The experience of Hood’s work in person is breathtaking— emotive, and there’s a deeply felt hum of spirituality and wisdom in her work. I remember visiting the museum exhibition and wondering if Suzanne Paul had known her – if they were indeed contemporaries – or if they had even ever met.
Both artists seem to be to be very intuitive women – spiritual, forward thinking, ahead of their time.
Suzanne’s portraits dig deep into the person being photographed, so that the sitter’s essence – some quality beyond personality – is made known to the viewer. Dorothy’s paintings dig into the audience – so that some essence of the viewer is pulled forth and met with the power of her paintings. In either case – the magic happens at the moment of experience – in the interaction between objects of art and active viewing.
Earlier research into the archive at the Contemporary Arts Museum Houston confirmed that Dorothy and Suzanne were indeed contemporaries – they were both featured artists in the CAMH’s 1979 exhibition FIRE!, curated by James Surls, and in the museum’s 1982/1983 exhibition IN OUR TIME: HOUSTON’S CONTEMPORARY ARTS MUSEUM 1948–1982.
The images above confirms for me that Dorothy and Suzanne did indeed know each other, and also suggests to me that Dorothy was more with-it – more accessible and more closely engaged with the artistic community in Houston— than I might have initially assumed. Here we see her bright and shining, in colorful garb, smiling and warmly received with deference.
This is perhaps not a groundbreaking image, but it does well to reinforce, in yet another instance, how relevant Suzanne’s collection of photography is and what a wonderful resource her photographs provide for those minds which do inquire…
We must give thanks to Dorothy Hood, for that her dedicated and supportive audience and collectorship, in visiting her exhibition at Deborah Colton Gallery, in many cases has now been introduced to this special project on Suzanne Paul’s photography. We must also celebrate the moments in which a gallery — whose mission is to create a forum for exchange among artists and audience — is able to so enjoy the confluence of strategy and serendipity toward the fulfillment of its mission, so that it can continue to support projects like this one.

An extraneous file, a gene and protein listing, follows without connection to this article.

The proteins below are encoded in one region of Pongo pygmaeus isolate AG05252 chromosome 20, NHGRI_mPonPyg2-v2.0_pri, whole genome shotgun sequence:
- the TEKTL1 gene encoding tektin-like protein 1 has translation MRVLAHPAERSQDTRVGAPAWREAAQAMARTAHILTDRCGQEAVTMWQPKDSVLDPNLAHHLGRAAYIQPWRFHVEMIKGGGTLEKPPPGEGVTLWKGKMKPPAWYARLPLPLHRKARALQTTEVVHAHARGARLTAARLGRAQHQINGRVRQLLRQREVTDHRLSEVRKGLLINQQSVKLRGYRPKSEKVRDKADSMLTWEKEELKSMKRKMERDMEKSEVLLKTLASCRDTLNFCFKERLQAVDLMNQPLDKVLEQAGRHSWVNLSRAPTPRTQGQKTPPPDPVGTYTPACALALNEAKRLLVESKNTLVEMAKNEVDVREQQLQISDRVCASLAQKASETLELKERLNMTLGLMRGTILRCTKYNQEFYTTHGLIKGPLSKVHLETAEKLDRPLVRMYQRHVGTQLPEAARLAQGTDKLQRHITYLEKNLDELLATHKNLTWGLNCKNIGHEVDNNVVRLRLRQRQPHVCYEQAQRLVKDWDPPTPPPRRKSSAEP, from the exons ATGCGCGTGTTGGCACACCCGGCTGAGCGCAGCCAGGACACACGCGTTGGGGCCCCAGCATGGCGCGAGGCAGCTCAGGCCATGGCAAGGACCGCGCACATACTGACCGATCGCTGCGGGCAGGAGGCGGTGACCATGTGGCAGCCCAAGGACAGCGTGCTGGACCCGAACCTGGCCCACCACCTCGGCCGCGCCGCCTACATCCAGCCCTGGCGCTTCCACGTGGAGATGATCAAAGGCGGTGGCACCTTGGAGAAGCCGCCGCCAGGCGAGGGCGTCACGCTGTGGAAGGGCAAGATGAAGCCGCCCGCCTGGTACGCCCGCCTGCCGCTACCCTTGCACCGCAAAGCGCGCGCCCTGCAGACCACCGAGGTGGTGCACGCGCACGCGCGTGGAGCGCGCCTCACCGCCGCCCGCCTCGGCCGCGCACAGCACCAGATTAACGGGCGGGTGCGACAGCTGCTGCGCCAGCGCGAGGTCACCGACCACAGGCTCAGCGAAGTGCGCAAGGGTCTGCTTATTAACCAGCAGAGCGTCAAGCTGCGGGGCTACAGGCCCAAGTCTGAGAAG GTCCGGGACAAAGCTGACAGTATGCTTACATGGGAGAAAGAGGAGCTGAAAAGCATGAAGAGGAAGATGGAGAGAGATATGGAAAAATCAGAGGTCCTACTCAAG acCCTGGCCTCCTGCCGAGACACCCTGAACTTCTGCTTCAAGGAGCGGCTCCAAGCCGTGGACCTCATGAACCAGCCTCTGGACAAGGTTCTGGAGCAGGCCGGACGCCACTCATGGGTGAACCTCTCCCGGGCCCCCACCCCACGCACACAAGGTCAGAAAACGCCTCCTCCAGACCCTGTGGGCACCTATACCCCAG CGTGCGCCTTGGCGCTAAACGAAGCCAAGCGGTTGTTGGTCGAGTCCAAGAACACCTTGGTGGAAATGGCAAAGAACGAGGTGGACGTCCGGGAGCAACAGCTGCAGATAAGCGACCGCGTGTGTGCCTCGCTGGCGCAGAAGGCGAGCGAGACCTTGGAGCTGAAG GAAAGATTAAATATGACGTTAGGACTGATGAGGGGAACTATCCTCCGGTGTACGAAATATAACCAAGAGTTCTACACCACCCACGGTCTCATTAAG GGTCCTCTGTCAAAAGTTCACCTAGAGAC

Content originally published by Theresa Escobedo, here, on 1.20.16
One exhibition currently on view at Deborah Colton Gallery honors the career and legacy of Houston native and artist Bert L. Long, Jr, an artist most dedicated to his craft and beloved by this community. Entitled Bert Long: Looking for the Right Time, and curated by friend and historian Pete Gershon, this exhibition surveys the decades-long career of “one of the most talented, versatile, and prolific artists ever to hail from the state of Texas,” as Gershon puts it. “With his paintings, sculptures, drawings, prints, and photographs, he sought above all else to communicate with the viewer. Bert once said of his work, “I paint in order to help people understand their ills so that they might cure them.” Bert Long passed away in 2014 and the Houston arts felt acutely the loss of one of its most passionate members. I met him once at the gallery and was utterly charmed by his sincerity and quick sense of humor. I gathered from that one and only interaction that Bert was able to see through facades to the true nature of a person. He and Suzanne share this discerning sensibility.
The images above, recently resurfaced, show Long’s artwork in a New York exhibition. Suzanne traveled with artists and peers and was able to capture these candid shots.
Bert, a self-taught artist, was born in 1940 in Texas, grew up the Houston’s historic Fifth Ward and received his formal education from UCLA. Following a career as a master chef Long decided to devote himself entirely to art in 1979. He began to explore folk art and assemblage to create a unique body of work, attracting the attention of Jim Harithas, then Director of the Contemporary Arts Museum Houston, and artists John Alexander, Salvatore Scarpitta and James Surls. His life spanned an era of radical change in the American social climate, the influence of which can be seen clearly in his work.